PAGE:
Joined Dec 2008
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Quote:
Originally Posted by JustGoFly View Post
Hi Jaccies,

If you point below the nose - it will fly nose up, and climb under power. Some power systems are setup that way since they fly easier and better at slow speeds. Try shimming the nose to be more level - not perfectly level. I mount mine lower than your photo and level - but I also have a lot more power so it is pushing right on the thrust line 90 degrees to the thrust line. I do this for Strykers, Projeti's and get alot more speed and rock solid control. You should be able to toss between full power and off and the nose should not dip or climb. It should remain rock steady. Do this test until you get the angle perfect.

A simple test we do is to trim the Jet to fly level at 1/2 throttle. Then fly by level and as it passes - gun the throttle and see if it climbs or dives. Climb = Shim motor back down a little, Dive=shim the motor back up a little.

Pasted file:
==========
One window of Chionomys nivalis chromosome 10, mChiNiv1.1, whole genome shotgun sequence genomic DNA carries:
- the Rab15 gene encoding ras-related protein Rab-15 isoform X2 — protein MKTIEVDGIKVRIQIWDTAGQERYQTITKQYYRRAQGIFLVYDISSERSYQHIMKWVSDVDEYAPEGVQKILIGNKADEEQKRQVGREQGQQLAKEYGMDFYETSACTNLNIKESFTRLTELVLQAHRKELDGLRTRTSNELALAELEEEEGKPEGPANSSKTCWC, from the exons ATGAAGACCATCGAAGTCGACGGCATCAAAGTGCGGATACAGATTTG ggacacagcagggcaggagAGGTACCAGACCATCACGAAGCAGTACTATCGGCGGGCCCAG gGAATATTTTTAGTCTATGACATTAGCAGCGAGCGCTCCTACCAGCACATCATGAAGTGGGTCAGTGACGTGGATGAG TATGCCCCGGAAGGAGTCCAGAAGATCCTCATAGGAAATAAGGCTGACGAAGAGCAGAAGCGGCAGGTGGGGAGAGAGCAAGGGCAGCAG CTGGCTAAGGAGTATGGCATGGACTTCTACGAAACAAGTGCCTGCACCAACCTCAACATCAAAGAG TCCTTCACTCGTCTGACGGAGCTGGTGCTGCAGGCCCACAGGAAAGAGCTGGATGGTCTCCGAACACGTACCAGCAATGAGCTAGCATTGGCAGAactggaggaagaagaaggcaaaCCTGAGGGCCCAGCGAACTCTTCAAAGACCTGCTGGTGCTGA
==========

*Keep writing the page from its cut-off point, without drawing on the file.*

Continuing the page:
Note - the opposite happens when you land. If it climbs under power - you are holding the nose down with elevator. Then you come off the throttle and she dives. This is why a lot of guys crash on landing. It's worth the work required to get it right.

Vinnie
Thanks Vinnie,

not 100% clear, I dont understand here what is the thrust line, is there a picture that makes it more clear ? Should thrustline go through the COG point?

You say, Climb = Shim motor back down a little, Dive=shim the motor back up a little.
Do i understand it right see the color lines on my picture
thanks
Jac
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Last edited by jaccies; Jan 25, 2011 at 05:54 AM.
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Old Jan 25, 2011, 12:20 PM
BLANIK213
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United States, NY, Phoenicia
Joined Feb 2008
665 Posts